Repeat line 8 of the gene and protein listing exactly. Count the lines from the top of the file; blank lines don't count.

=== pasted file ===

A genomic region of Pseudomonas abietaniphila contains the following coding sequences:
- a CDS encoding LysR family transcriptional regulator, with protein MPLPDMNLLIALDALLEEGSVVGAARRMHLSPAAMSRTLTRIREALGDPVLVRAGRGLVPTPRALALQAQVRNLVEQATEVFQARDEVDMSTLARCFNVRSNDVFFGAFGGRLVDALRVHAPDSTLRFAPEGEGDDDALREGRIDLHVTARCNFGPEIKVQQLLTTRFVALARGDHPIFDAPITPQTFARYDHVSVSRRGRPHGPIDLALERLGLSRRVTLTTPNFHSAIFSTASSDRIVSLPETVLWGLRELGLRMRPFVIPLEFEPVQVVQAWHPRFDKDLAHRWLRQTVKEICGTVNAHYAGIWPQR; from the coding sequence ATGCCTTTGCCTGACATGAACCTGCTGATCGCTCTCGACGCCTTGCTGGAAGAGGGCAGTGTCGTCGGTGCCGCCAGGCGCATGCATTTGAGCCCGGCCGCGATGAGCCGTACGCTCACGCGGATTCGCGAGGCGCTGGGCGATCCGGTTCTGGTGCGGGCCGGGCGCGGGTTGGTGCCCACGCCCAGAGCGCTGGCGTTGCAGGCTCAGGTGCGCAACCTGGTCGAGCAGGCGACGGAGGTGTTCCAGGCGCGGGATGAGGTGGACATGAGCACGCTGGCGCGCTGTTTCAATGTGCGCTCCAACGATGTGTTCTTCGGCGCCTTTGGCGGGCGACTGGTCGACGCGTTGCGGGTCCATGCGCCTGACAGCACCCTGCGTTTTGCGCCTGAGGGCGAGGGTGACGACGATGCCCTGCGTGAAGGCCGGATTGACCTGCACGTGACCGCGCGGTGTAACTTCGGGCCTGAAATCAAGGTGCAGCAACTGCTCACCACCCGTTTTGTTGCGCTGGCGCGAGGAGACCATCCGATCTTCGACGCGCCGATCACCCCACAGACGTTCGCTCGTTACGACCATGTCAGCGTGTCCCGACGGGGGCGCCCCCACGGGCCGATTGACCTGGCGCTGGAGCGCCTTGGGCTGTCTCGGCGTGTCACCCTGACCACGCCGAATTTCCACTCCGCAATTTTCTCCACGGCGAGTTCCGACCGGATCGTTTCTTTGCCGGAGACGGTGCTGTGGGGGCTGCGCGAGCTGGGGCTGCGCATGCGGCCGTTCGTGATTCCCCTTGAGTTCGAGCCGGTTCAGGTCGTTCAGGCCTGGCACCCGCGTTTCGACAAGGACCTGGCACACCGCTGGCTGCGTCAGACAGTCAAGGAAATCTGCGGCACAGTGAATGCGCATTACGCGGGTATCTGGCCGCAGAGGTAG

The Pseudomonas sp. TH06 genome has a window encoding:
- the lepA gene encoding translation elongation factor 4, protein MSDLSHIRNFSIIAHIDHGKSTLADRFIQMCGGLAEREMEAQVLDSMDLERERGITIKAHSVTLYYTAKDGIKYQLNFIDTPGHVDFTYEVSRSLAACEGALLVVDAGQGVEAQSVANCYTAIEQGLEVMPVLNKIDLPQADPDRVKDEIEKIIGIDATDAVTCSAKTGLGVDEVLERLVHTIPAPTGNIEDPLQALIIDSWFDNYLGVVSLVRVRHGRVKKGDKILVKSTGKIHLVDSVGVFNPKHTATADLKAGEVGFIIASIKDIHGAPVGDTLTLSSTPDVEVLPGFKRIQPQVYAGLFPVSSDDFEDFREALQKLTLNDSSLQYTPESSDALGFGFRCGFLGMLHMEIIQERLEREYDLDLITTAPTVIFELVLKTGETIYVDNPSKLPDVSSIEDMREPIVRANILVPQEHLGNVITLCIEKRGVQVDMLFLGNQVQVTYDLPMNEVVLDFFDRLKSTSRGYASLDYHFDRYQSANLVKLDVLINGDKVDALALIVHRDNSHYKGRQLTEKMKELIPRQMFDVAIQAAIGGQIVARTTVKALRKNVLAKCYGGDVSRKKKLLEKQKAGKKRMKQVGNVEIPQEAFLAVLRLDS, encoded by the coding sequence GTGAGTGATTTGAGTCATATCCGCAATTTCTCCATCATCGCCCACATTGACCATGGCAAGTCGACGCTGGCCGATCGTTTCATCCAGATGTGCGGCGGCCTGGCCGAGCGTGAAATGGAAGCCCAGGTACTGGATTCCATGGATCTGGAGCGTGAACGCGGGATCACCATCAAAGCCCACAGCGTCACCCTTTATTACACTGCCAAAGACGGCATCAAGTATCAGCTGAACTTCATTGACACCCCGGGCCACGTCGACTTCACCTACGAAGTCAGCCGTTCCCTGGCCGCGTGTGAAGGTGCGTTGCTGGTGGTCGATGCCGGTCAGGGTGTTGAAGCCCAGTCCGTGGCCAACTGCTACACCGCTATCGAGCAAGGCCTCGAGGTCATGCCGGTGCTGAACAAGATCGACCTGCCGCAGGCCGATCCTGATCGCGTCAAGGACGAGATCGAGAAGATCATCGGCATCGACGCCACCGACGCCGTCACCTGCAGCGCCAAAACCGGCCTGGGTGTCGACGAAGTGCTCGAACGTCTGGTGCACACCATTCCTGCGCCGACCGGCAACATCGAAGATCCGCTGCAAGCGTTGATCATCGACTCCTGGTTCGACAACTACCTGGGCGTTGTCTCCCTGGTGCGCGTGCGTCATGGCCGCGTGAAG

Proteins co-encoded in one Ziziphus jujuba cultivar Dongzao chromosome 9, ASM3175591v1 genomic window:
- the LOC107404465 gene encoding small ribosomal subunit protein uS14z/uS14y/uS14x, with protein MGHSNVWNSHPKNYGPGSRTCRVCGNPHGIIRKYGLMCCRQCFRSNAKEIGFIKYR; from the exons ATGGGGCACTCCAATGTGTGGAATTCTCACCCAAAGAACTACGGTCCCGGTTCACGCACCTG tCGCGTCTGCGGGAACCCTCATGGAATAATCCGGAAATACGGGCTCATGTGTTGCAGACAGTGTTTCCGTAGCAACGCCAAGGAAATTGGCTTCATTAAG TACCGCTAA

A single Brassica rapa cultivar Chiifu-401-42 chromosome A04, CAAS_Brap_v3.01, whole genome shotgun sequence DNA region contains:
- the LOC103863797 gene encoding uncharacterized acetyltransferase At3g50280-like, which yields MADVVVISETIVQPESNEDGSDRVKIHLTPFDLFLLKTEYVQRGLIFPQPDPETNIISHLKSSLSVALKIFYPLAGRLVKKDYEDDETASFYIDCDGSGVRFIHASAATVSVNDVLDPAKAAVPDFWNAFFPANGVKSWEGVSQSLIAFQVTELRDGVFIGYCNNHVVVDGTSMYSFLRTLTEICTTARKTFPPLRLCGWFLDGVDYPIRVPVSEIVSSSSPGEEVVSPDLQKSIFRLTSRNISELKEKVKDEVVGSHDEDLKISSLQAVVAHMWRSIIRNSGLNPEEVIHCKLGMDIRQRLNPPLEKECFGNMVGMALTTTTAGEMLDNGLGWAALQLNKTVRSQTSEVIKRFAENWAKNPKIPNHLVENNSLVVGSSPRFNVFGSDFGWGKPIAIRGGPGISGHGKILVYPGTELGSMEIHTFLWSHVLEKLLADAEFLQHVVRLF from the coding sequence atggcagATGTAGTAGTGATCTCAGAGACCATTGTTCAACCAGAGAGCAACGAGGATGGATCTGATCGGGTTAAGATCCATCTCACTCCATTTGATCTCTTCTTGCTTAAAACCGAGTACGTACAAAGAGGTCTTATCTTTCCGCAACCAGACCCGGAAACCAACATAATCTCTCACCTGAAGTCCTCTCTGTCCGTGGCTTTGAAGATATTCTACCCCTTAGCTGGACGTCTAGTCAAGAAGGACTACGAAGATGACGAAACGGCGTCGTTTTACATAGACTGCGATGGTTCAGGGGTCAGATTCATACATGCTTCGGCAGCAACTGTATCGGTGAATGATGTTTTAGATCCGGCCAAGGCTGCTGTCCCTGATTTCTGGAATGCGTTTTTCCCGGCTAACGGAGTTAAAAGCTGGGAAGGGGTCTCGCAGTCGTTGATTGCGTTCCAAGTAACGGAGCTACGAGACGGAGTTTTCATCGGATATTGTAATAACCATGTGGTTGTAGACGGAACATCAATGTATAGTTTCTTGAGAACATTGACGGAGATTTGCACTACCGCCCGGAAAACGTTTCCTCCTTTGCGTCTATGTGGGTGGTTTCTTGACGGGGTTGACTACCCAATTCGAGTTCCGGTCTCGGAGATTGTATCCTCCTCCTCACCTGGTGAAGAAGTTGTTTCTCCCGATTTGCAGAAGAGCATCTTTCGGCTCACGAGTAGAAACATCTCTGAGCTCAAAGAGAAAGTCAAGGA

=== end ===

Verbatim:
- the LOC103863797 gene encoding uncharacterized acetyltransferase At3g50280-like, which yields MADVVVISETIVQPESNEDGSDRVKIHLTPFDLFLLKTEYVQRGLIFPQPDPETNIISHLKSSLSVALKIFYPLAGRLVKKDYEDDETASFYIDCDGSGVRFIHASAATVSVNDVLDPAKAAVPDFWNAFFPANGVKSWEGVSQSLIAFQVTELRDGVFIGYCNNHVVVDGTSMYSFLRTLTEICTTARKTFPPLRLCGWFLDGVDYPIRVPVSEIVSSSSPGEEVVSPDLQKSIFRLTSRNISELKEKVKDEVVGSHDEDLKISSLQAVVAHMWRSIIRNSGLNPEEVIHCKLGMDIRQRLNPPLEKECFGNMVGMALTTTTAGEMLDNGLGWAALQLNKTVRSQTSEVIKRFAENWAKNPKIPNHLVENNSLVVGSSPRFNVFGSDFGWGKPIAIRGGPGISGHGKILVYPGTELGSMEIHTFLWSHVLEKLLADAEFLQHVVRLF from the coding sequence atggcagATGTAGTAGTGATCTCAGAGACCATTGTTCAACCAGAGAGCAACGAGGATGGATCTGATCGGGTTAAGATCCATCTCACTCCATTTGATCTCTTCTTGCTTAAAACCGAGTACGTACAAAGAGGTCTTATCTTTCCGCAACCAGACCCGGAAACCAACATAATCTCTCACCTGAAGTCCTCTCTGTCCGTGGCTTTGAAGATATTCTACCCCTTAGCTGGACGTCTAGTCAAGAAGGACTACGAAGATGACGAAACGGCGTCGTTTTACATAGACTGCGATGGTTCAGGGGTCAGATTCATACATGCTTCGGCAGCAACTGTATCGGTGAATGATGTTTTAGATCCGGCCAAGGCTGCTGTCCCTGATTTCTGGAATGCGTTTTTCCCGGCTAACGGAGTTAAAAGCTGGGAAGGGGTCTCGCAGTCGTTGATTGCGTTCCAAGTAACGGAGCTACGAGACGGAGTTTTCATCGGATATTGTAATAACCATGTGGTTGTAGACGGAACATCAATGTATAGTTTCTTGAGAACATTGACGGAGATTTGCACTACCGCCCGGAAAACGTTTCCTCCTTTGCGTCTATGTGGGTGGTTTCTTGACGGGGTTGACTACCCAATTCGAGTTCCGGTCTCGGAGATTGTATCCTCCTCCTCACCTGGTGAAGAAGTTGTTTCTCCCGATTTGCAGAAGAGCATCTTTCGGCTCACGAGTAGAAACATCTCTGAGCTCAAAGAGAAAGTCAAGGA